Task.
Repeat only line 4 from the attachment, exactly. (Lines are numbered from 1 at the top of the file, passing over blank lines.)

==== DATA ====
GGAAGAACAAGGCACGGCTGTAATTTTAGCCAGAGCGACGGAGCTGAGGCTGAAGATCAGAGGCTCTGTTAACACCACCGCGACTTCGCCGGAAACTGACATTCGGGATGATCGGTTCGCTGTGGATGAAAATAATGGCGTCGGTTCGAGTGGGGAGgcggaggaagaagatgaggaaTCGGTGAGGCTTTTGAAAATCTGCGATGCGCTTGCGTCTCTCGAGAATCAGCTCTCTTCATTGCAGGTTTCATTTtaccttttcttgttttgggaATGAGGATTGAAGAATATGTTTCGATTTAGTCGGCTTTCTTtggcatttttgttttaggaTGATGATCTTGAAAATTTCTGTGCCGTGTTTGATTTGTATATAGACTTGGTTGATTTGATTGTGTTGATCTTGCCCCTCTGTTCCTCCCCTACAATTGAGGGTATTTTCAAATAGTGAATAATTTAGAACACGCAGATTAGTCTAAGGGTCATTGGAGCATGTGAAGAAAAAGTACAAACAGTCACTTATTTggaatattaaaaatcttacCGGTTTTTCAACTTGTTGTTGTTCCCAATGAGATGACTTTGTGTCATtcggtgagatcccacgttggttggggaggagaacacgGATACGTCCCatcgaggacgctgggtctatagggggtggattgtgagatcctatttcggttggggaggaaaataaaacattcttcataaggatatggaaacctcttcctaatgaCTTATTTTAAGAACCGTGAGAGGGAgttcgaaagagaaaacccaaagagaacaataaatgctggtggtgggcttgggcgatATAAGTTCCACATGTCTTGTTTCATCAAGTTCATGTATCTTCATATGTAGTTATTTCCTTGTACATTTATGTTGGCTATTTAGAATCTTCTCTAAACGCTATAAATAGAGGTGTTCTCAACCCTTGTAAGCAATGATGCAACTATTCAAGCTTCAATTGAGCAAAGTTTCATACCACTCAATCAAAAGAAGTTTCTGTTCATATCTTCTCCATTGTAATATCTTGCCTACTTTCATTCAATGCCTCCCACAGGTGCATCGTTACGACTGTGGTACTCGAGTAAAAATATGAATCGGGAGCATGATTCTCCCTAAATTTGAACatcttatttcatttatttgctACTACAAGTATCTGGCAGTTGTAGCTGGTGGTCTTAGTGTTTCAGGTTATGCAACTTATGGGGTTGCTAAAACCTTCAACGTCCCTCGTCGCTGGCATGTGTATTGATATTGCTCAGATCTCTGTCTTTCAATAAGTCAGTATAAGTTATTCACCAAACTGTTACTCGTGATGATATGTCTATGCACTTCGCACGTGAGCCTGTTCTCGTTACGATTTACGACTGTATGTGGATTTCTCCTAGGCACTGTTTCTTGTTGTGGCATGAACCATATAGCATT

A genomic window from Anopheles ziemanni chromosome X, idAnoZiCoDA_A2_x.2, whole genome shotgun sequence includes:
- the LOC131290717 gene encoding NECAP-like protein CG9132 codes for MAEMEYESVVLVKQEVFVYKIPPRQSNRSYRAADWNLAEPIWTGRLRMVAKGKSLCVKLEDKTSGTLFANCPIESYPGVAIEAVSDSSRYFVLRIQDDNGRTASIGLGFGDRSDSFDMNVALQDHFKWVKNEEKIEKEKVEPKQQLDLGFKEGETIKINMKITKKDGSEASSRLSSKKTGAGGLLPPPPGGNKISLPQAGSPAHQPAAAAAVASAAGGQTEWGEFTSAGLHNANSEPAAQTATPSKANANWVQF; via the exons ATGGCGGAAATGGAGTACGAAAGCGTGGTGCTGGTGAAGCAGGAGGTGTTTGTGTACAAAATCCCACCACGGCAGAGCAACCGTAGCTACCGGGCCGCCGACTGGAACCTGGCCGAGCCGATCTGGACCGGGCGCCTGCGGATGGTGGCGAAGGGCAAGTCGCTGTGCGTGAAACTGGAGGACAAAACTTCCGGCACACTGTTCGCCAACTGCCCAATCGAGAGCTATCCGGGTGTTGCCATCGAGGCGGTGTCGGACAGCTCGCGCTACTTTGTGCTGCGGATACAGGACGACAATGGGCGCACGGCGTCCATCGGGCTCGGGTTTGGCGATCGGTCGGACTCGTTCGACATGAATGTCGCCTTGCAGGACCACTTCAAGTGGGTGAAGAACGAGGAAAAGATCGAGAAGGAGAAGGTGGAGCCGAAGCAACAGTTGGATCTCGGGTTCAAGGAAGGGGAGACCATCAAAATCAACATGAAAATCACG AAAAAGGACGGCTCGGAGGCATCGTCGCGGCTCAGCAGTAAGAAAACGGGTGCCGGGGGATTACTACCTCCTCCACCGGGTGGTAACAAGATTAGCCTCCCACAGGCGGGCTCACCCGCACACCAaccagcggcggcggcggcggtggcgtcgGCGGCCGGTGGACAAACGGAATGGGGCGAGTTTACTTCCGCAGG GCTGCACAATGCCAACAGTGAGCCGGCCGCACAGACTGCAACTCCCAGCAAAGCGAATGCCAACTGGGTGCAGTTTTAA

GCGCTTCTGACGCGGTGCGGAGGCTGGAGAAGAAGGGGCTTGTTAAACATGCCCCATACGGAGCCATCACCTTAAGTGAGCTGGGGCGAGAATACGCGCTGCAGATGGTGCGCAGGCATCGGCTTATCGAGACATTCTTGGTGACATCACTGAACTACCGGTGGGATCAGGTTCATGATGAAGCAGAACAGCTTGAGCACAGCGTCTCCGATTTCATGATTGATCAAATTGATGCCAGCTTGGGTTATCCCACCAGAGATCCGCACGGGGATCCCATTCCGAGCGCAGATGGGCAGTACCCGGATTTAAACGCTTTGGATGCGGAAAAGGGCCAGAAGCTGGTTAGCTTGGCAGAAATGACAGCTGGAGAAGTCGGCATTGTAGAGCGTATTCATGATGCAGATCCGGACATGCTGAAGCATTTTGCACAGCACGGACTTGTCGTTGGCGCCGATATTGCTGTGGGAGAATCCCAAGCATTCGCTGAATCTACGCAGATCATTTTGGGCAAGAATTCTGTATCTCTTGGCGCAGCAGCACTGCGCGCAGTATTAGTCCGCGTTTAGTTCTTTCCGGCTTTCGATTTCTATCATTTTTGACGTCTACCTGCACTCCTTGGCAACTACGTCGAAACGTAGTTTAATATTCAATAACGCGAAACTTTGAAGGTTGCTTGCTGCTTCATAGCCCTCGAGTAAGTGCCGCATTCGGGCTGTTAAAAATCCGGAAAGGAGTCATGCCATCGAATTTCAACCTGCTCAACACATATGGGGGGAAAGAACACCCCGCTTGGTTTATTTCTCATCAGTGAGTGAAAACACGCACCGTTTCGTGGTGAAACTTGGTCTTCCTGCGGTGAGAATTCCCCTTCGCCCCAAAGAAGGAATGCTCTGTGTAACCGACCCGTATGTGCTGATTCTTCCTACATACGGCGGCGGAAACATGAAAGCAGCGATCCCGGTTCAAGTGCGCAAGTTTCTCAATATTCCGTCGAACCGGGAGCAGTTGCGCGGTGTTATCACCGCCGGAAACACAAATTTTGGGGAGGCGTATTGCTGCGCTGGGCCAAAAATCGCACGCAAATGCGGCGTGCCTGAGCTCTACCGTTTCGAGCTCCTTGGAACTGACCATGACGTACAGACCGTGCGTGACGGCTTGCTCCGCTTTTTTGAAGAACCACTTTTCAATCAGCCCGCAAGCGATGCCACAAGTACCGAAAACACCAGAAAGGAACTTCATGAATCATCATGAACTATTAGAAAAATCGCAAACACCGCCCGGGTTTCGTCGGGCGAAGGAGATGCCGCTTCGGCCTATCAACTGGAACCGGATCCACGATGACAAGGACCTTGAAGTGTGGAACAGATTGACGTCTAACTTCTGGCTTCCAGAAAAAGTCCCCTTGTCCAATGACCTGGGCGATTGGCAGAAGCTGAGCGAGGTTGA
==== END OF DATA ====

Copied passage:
GCGCTTCTGACGCGGTGCGGAGGCTGGAGAAGAAGGGGCTTGTTAAACATGCCCCATACGGAGCCATCACCTTAAGTGAGCTGGGGCGAGAATACGCGCTGCAGATGGTGCGCAGGCATCGGCTTATCGAGACATTCTTGGTGACATCACTGAACTACCGGTGGGATCAGGTTCATGATGAAGCAGAACAGCTTGAGCACAGCGTCTCCGATTTCATGATTGATCAAATTGATGCCAGCTTGGGTTATCCCACCAGAGATCCGCACGGGGATCCCATTCCGAGCGCAGATGGGCAGTACCCGGATTTAAACGCTTTGGATGCGGAAAAGGGCCAGAAGCTGGTTAGCTTGGCAGAAATGACAGCTGGAGAAGTCGGCATTGTAGAGCGTATTCATGATGCAGATCCGGACATGCTGAAGCATTTTGCACAGCACGGACTTGTCGTTGGCGCCGATATTGCTGTGGGAGAATCCCAAGCATTCGCTGAATCTACGCAGATCATTTTGGGCAAGAATTCTGTATCTCTTGGCGCAGCAGCACTGCGCGCAGTATTAGTCCGCGTTTAGTTCTTTCCGGCTTTCGATTTCTATCATTTTTGACGTCTACCTGCACTCCTTGGCAACTACGTCGAAACGTAGTTTAATATTCAATAACGCGAAACTTTGAAGGTTGCTTGCTGCTTCATAGCCCTCGAGTAAGTGCCGCATTCGGGCTGTTAAAAATCCGGAAAGGAGTCATGCCATCGAATTTCAACCTGCTCAACACATATGGGGGGAAAGAACACCCCGCTTGGTTTATTTCTCATCAGTGAGTGAAAACACGCACCGTTTCGTGGTGAAACTTGGTCTTCCTGCGGTGAGAATTCCCCTTCGCCCCAAAGAAGGAATGCTCTGTGTAACCGACCCGTATGTGCTGATTCTTCCTACATACGGCGGCGGAAACATGAAAGCAGCGATCCCGGTTCAAGTGCGCAAGTTTCTCAATATTCCGTCGAACCGGGAGCAGTTGCGCGGTGTTATCACCGCCGGAAACACAAATTTTGGGGAGGCGTATTGCTGCGCTGGGCCAAAAATCGCACGCAAATGCGGCGTGCCTGAGCTCTACCGTTTCGAGCTCCTTGGAACTGACCATGACGTACAGACCGTGCGTGACGGCTTGCTCCGCTTTTTTGAAGAACCACTTTTCAATCAGCCCGCAAGCGATGCCACAAGTACCGAAAACACCAGAAAGGAACTTCATGAATCATCATGAACTATTAGAAAAATCGCAAACACCGCCCGGGTTTCGTCGGGCGAAGGAGATGCCGCTTCGGCCTATCAACTGGAACCGGATCCACGATGACAAGGACCTTGAAGTGTGGAACAGATTGACGTCTAACTTCTGGCTTCCAGAAAAAGTCCCCTTGTCCAATGACCTGGGCGATTGGCAGAAGCTGAGCGAGGTTGA